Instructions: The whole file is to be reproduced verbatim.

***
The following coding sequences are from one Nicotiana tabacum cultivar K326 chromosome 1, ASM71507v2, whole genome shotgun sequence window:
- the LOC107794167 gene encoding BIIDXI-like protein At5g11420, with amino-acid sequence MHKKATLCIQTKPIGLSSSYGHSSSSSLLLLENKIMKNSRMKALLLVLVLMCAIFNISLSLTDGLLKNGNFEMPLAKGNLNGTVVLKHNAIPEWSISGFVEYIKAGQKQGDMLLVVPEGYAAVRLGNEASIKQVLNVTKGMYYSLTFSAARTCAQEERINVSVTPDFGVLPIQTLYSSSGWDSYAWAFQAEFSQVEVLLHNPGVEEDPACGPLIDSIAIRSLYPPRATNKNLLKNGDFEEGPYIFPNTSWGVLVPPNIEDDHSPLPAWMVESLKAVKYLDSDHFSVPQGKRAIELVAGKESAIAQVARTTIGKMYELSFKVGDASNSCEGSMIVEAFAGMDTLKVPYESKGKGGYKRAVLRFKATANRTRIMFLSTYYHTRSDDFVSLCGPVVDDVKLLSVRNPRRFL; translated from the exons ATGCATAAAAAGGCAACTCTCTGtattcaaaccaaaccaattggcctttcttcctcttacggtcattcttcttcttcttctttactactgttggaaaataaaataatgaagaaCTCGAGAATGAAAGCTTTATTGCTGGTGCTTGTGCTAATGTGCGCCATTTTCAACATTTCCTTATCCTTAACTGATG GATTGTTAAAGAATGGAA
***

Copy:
The following coding sequences are from one Nicotiana tabacum cultivar K326 chromosome 1, ASM71507v2, whole genome shotgun sequence window:
- the LOC107794167 gene encoding BIIDXI-like protein At5g11420, with amino-acid sequence MHKKATLCIQTKPIGLSSSYGHSSSSSLLLLENKIMKNSRMKALLLVLVLMCAIFNISLSLTDGLLKNGNFEMPLAKGNLNGTVVLKHNAIPEWSISGFVEYIKAGQKQGDMLLVVPEGYAAVRLGNEASIKQVLNVTKGMYYSLTFSAARTCAQEERINVSVTPDFGVLPIQTLYSSSGWDSYAWAFQAEFSQVEVLLHNPGVEEDPACGPLIDSIAIRSLYPPRATNKNLLKNGDFEEGPYIFPNTSWGVLVPPNIEDDHSPLPAWMVESLKAVKYLDSDHFSVPQGKRAIELVAGKESAIAQVARTTIGKMYELSFKVGDASNSCEGSMIVEAFAGMDTLKVPYESKGKGGYKRAVLRFKATANRTRIMFLSTYYHTRSDDFVSLCGPVVDDVKLLSVRNPRRFL; translated from the exons ATGCATAAAAAGGCAACTCTCTGtattcaaaccaaaccaattggcctttcttcctcttacggtcattcttcttcttcttctttactactgttggaaaataaaataatgaagaaCTCGAGAATGAAAGCTTTATTGCTGGTGCTTGTGCTAATGTGCGCCATTTTCAACATTTCCTTATCCTTAACTGATG GATTGTTAAAGAATGGAA